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I often say that I learn new things every time I go bird watching and the learning opportunities will never end. One of the keys to this is being an “active” observer and asking questions, and for this column I thought it would be helpful to outline my approach and recent experience.
On a recent April day in Texas, I was happy to see a tight herd of resting American avocets. I took the opportunity to think about questions I might ask about the American Avocet. The first thing that came to mind was, “What about the few grey-headed (non-breeding color) birds among the many orange-headed (breeding color) birds?” I have wondered about this variation in the past, and with views this close, I can now confirm that all grey-headed birds were immature, less than a year old, while all older birds had their heads orange. (New info number 1!)
Now that I had identified these few birds as immature, I wondered, “Does the sex difference in beak shape apply equally to all ages?” (A female’s beak is more curved, the male is more straight.) A little scanning and comparison confirmed that even immatures show distinctive differences in beak shape, just like older birds. (New info number 2!)
In comparing beak shapes, I asked another question: “Do adult males and females show any differences other than beak shape?” After identifying several males and females by beak shape, then comparing details between them, I concluded that there was no consistent difference in plumage color, size, leg color, etc. . (New info number 3!)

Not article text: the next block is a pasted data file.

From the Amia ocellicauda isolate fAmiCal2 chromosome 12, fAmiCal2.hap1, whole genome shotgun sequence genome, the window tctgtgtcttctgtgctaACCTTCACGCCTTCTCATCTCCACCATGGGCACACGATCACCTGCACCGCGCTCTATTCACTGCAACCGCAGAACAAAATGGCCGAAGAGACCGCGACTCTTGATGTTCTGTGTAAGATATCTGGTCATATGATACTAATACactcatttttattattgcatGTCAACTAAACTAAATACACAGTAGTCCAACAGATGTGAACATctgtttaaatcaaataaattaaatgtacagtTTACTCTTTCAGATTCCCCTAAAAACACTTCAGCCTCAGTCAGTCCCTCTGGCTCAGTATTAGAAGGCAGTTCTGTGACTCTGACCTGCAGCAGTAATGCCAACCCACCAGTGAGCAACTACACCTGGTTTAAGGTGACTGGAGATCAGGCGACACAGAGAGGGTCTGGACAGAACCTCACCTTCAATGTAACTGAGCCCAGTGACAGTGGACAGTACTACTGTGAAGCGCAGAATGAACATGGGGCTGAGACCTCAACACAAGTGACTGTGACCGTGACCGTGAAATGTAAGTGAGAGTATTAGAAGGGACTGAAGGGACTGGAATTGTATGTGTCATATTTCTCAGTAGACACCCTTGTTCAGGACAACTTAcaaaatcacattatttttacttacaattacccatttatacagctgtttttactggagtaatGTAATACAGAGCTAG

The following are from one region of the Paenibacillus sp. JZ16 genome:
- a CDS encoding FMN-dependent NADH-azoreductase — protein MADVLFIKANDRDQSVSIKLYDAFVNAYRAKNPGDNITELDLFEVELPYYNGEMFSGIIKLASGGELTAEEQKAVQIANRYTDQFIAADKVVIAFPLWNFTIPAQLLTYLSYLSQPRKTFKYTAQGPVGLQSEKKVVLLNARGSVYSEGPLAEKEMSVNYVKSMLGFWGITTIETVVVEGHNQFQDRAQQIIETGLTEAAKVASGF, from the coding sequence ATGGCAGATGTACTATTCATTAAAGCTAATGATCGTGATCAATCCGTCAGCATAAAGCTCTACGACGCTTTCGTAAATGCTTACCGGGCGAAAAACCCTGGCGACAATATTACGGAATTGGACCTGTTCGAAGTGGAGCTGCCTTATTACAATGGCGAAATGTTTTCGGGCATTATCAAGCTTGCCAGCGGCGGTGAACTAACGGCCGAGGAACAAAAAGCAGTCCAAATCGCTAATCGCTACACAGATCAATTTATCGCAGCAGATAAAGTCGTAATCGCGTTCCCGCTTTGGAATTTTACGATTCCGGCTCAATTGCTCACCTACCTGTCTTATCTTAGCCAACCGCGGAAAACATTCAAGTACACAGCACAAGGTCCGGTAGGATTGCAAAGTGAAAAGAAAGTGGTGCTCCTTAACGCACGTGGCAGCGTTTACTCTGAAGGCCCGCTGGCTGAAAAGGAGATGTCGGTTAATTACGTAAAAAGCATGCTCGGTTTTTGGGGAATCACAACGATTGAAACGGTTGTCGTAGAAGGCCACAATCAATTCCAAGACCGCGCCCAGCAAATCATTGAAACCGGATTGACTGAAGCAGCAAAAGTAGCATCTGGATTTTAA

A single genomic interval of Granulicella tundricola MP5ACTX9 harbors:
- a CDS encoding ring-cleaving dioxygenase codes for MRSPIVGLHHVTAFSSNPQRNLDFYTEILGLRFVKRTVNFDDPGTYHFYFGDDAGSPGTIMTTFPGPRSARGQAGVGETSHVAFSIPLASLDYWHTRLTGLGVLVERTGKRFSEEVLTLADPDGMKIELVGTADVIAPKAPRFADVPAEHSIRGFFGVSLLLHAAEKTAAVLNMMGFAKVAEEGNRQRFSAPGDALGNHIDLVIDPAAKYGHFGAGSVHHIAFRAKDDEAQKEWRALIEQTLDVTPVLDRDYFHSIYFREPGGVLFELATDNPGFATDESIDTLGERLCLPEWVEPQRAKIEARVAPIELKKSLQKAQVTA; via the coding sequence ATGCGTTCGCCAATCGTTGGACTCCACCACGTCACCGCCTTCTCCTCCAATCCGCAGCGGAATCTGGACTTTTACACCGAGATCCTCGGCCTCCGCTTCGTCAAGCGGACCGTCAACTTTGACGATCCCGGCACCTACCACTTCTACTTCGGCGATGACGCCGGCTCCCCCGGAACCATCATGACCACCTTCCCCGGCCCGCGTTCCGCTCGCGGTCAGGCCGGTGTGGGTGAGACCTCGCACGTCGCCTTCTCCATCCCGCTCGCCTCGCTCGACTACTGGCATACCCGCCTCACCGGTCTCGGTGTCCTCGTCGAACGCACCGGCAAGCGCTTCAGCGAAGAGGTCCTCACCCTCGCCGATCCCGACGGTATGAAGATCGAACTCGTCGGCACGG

But there was something about the head. The females seemed to have a more bulbous forehead, the males more sloping. It was variable and hard to pinpoint, and I left it at that. Later that evening, I looked at my photos and worked on some designs, and that process revealed some other differences and a few specific things to look for when I meet again.
A return visit the next day was more conclusive: males and females seem to have different head shapes! The feathers can be raised or lowered, reducing the differences when you observe them in the field, but I think there is a real difference. (New info number 4, and an exciting question to ask the next time I see avocets.)
Admittedly, these are only details, but the great discoveries take place in the same way. The simple act of asking questions, looking for patterns, and observing carefully can lead to revelations, even in your own backyard.
This column originally appeared in the July/August 2022 issue of Bird watching magazine.